I keep a basic dictionary right on my desk at all times.  For more difficult questions, the OED is just two steps away.  I use several reference books fairly frequently; the Encyclopedia Brittanica 11th edition is on the next shelves over from the OED, and I also frequently (at least several times a week) check something in the Oxford Classical Dictionary for classical questions and the Oxford Companions to English Literature, American Literature, British History, American History, and the Classical World. Those Companions I find are very useful for quick questions where I don't need an in depth answer, or where I'm just starting to look into a question.  There are a lot of times where I have a partial memory of something relevant but need a quick hit on a reference book to bring it fully back into memory.  It wasn't that way thirty years ago, but that was thirty years ago!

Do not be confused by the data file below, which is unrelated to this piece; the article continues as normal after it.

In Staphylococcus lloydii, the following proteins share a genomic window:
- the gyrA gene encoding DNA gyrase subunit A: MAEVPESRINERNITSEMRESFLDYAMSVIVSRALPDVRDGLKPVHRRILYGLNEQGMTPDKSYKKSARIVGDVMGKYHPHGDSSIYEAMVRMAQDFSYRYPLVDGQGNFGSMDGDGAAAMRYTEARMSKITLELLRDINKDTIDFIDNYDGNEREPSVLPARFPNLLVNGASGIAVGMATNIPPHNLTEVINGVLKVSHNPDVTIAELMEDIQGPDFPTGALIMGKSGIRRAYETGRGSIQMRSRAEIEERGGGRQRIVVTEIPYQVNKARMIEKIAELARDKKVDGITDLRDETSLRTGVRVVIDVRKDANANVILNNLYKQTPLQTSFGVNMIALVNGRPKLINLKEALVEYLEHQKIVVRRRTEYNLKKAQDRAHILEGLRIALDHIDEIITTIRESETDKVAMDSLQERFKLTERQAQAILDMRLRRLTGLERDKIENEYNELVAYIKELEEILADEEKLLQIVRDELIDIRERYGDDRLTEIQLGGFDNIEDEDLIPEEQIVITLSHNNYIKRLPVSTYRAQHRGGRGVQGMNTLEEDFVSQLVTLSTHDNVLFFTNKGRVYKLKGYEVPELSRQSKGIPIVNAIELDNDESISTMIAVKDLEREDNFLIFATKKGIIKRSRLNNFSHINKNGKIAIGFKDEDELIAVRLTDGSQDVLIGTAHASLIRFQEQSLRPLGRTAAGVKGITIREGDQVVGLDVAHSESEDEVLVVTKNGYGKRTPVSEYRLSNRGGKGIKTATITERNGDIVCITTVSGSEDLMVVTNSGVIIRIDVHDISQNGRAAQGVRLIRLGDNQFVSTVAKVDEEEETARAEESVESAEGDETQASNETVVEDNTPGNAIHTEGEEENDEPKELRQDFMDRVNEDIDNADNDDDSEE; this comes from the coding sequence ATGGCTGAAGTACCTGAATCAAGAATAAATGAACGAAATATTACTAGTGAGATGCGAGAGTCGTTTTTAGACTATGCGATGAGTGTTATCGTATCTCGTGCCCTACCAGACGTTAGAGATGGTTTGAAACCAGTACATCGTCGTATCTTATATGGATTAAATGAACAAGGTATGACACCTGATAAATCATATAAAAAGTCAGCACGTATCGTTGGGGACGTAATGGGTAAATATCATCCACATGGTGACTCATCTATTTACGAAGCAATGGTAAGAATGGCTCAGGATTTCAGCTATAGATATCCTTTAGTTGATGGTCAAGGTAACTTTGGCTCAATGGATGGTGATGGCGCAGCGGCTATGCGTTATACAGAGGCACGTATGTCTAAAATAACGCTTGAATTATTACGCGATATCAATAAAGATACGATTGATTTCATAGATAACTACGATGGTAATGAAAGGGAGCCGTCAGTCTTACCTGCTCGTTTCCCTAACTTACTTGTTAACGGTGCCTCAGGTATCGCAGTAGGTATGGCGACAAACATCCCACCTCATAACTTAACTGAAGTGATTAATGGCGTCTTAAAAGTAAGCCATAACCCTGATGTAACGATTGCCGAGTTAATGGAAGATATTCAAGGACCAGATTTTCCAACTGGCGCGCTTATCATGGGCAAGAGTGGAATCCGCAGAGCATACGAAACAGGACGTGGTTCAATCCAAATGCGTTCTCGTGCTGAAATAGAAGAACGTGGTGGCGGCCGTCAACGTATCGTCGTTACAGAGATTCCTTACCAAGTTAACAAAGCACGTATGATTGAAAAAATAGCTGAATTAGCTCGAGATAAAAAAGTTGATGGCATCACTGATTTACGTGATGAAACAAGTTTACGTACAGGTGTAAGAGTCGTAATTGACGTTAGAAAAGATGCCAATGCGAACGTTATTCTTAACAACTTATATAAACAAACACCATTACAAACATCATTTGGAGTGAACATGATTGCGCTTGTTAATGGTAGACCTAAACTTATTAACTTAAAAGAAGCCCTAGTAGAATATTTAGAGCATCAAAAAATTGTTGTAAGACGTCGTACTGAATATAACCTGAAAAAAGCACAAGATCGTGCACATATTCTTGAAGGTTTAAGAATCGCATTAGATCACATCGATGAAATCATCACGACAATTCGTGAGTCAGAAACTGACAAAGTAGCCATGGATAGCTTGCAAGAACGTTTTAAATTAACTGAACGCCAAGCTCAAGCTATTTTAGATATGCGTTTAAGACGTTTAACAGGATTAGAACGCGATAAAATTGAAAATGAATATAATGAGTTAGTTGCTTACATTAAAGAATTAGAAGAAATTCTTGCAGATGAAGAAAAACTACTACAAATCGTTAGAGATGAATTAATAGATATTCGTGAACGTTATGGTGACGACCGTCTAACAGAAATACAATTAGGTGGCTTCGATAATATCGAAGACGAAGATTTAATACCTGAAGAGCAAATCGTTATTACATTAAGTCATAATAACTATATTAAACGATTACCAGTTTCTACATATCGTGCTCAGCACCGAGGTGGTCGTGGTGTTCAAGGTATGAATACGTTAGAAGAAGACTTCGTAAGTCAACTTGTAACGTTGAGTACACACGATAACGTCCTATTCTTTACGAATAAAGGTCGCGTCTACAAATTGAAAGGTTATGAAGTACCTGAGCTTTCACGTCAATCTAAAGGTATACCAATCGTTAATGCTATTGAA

PhoebesMom wrote:

Happy29fan asked:

 

Just a side note does anyone else use help while reading the books such as study guides, dictionarys etc. ? I find them helpful plus Everyman and Connie help also!! :]

     _____________________________________________________________

 

I do use a dictionary sometimes, also the internet at times.  I also have a book I picked up at B&N a couple of years ago:  "What Jane Austen Ate and Charles Dickens Knew:  From Fox Hunting to Whist - the Facts of Daily Life in Nineteenth-Century England" by Daniel Pool.  I have found it helpful from time to time, though it does have more than a few mistakes and typos.


 

 

_______________
I think, therefore I drive people nuts.
Author
ConnieAnnKirk
Posts: 5,472
Registered: ‎06-14-2007
0 Kudos

Re: Wuthering Heights: The Book (spoilers, ok)